So Trump says his campaign was being spied on, and he calls it 'Spygate.' What do others, who perhaps remember what truth means, say about this?
There's an interesting contrast between this article from Huffpost and this one from Fox News. The Huffpost article focuses on a former Trump aide who's embarrassed by his conspiracy theorizing. The Fox article, starting at the headline, exaggerates the FBI operation as a 'web of informant contacts.'
If you swallow the story that this was politically motivated spying, then it looks terrible. Trump wants people to swallow that. Along those lines, Trump regularly claims that the Russia issue is a hoax, ignoring all the parts of it that are real and are known to really have occurred. Again, Trump doesn't care about the truth, just his narrative.
Trey Gowdy, as a former prosecutor, has some idea what is required in an investigation. He has spoken clearly that he supports this part of the FBI investigation:
"Based on what I have seen, I don’t know what the FBI could have done or should have done other than run out a lead that someone loosely connected with the campaign was making assertions about Russia..."But conservatives can't agree on this, not even at National Review. To some of them, the FBI crossed a line that must not be crossed! They don't bother to say what intelligence agencies or the FBI are supposed to do when there is somewhat credible information of foreign influence on a campaign. Only that it is forbidden to investigate by covertly asking questions of the campaign.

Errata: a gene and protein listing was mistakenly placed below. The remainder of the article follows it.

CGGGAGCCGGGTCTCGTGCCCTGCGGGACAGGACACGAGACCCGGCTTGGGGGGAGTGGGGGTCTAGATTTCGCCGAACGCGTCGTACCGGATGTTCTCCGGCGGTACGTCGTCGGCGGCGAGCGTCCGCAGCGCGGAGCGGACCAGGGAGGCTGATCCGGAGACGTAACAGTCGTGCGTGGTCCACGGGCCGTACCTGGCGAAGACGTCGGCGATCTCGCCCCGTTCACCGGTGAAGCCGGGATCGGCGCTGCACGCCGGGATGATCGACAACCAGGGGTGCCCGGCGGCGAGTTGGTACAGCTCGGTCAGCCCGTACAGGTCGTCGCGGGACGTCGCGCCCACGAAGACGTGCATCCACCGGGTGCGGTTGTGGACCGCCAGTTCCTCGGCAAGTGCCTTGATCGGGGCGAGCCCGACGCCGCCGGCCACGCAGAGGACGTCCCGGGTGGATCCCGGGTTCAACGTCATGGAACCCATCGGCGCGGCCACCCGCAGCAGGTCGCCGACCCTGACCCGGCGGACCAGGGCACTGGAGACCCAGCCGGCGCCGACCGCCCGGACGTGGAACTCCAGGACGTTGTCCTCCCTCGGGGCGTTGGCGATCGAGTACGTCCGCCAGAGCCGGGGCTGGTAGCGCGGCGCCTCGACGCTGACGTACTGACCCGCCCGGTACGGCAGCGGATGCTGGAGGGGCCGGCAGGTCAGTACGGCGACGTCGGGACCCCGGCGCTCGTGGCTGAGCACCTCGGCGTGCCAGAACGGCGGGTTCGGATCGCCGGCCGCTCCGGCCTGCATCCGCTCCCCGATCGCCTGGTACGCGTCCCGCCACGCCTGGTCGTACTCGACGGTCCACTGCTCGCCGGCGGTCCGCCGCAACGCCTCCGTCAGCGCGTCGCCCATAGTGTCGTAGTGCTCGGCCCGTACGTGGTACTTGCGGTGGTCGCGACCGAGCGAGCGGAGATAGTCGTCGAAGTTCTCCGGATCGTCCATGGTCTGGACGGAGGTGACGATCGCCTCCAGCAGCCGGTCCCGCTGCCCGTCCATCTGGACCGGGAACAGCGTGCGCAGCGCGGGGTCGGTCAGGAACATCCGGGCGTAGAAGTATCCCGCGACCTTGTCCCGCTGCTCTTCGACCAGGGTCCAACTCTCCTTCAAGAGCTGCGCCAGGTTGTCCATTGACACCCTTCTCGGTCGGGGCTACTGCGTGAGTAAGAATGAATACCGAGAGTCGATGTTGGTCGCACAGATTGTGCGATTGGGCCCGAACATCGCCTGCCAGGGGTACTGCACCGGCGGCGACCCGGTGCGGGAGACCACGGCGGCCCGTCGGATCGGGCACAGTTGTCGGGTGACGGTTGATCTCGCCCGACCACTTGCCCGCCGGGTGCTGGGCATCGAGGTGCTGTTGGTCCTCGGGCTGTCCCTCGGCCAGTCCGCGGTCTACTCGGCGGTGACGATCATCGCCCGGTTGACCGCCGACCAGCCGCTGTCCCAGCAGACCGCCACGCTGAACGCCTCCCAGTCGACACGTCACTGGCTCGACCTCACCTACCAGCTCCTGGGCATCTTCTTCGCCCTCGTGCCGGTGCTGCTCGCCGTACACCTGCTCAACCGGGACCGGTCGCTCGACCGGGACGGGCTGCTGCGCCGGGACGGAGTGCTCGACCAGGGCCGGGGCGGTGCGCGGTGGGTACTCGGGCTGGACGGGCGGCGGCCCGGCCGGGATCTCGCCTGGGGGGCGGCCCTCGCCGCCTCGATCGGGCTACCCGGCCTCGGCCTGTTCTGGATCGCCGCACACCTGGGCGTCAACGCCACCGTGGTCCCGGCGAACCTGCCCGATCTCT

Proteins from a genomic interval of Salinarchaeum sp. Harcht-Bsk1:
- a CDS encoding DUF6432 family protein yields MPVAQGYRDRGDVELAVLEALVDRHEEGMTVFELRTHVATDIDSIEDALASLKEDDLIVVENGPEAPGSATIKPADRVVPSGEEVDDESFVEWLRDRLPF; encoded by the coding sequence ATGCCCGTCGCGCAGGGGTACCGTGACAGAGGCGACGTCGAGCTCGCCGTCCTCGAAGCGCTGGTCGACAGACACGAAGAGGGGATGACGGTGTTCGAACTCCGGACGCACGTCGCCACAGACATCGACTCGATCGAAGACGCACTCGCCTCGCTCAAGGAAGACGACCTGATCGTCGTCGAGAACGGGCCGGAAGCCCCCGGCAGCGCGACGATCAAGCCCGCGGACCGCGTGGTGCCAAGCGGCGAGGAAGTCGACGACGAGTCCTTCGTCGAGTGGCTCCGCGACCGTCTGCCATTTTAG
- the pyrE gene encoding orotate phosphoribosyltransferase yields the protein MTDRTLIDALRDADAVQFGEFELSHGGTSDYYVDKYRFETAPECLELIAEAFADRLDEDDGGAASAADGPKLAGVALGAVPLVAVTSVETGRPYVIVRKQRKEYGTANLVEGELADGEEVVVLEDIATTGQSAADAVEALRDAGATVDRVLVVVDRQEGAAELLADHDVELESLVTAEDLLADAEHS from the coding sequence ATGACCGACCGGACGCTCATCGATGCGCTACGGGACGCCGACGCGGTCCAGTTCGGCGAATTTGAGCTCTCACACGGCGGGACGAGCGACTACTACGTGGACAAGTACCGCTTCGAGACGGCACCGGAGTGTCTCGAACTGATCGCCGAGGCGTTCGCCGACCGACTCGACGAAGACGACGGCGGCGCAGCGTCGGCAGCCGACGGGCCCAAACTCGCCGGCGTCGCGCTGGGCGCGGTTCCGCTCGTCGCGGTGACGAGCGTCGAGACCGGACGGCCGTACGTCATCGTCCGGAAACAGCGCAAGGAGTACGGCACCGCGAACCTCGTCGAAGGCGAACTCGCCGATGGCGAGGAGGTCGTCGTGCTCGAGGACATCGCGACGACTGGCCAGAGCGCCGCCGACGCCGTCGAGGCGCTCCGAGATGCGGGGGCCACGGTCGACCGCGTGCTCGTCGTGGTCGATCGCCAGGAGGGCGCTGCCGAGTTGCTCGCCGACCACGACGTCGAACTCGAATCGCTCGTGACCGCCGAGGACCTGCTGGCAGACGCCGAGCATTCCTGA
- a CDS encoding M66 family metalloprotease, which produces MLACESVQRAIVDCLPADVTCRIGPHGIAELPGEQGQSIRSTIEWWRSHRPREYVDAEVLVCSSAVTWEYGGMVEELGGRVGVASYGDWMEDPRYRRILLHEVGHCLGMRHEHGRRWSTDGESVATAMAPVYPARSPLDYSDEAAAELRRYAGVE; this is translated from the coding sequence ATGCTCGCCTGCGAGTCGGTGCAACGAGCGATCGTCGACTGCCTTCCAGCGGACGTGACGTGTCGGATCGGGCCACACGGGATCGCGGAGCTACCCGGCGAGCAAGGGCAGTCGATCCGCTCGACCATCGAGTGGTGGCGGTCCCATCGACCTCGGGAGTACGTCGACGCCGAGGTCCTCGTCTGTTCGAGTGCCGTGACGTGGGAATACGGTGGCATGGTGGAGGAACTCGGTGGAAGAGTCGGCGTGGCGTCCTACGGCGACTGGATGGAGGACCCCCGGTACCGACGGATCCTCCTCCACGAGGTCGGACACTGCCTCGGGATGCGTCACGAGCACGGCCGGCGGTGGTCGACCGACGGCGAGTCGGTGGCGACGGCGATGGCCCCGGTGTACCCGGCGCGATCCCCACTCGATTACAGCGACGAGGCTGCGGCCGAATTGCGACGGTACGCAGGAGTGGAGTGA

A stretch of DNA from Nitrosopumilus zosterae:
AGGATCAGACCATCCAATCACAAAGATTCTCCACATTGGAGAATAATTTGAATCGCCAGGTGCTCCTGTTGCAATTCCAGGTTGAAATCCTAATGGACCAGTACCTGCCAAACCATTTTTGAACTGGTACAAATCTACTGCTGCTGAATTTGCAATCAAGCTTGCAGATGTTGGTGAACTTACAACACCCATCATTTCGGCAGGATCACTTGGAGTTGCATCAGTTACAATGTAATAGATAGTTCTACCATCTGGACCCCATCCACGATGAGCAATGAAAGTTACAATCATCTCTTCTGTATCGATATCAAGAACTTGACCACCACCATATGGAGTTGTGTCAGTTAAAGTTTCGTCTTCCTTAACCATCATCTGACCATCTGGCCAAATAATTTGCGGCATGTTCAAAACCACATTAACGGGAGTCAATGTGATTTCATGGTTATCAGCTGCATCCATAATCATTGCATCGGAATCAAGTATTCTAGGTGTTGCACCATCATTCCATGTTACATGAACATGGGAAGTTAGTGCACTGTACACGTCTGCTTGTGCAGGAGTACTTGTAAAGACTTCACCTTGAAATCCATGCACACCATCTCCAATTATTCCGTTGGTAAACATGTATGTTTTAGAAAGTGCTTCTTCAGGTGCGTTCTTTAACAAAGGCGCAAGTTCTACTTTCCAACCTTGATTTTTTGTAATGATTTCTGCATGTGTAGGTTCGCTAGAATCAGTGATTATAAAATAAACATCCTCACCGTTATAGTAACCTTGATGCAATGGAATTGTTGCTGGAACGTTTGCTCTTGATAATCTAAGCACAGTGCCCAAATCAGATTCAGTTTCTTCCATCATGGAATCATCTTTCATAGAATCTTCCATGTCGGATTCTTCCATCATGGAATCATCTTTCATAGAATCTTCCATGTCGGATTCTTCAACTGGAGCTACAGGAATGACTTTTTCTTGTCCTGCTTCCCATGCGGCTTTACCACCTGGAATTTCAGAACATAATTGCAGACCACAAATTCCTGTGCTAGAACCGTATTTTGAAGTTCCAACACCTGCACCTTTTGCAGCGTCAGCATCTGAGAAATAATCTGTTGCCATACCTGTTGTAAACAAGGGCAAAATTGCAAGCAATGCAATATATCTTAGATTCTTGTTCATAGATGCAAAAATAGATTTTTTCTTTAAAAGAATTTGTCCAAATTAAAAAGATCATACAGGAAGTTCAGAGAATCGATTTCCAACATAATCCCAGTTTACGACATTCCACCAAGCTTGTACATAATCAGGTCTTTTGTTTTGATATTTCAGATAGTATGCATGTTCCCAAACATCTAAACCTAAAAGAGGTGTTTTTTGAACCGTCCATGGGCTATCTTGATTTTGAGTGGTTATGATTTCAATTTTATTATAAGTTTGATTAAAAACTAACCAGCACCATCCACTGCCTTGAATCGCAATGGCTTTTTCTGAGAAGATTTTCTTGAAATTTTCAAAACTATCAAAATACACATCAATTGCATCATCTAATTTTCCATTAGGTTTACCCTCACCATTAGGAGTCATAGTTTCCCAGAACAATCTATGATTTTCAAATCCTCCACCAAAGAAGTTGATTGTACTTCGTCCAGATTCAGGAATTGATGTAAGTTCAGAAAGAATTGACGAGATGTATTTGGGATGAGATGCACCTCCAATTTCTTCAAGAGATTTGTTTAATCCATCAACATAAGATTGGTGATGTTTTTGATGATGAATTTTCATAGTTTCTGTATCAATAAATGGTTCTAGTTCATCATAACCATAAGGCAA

Well, that argument is so weak that it crumbles as soon as someone asks what the FBI should do when it hears of criminal activity like hacking our elections. Critics are left sounding as though they want the FBI to 'stand down' -- not do anything. Maybe the FBI should go on twitter and label it all a hoax. Maybe the FBI no longer needs to do investigations and work to protect the US and enforce the laws, but can become a post-reality entity where truth is optional and random. But I'd kind of prefer them to continue the role they had before reality TV took over the presidency and so much of the electorate.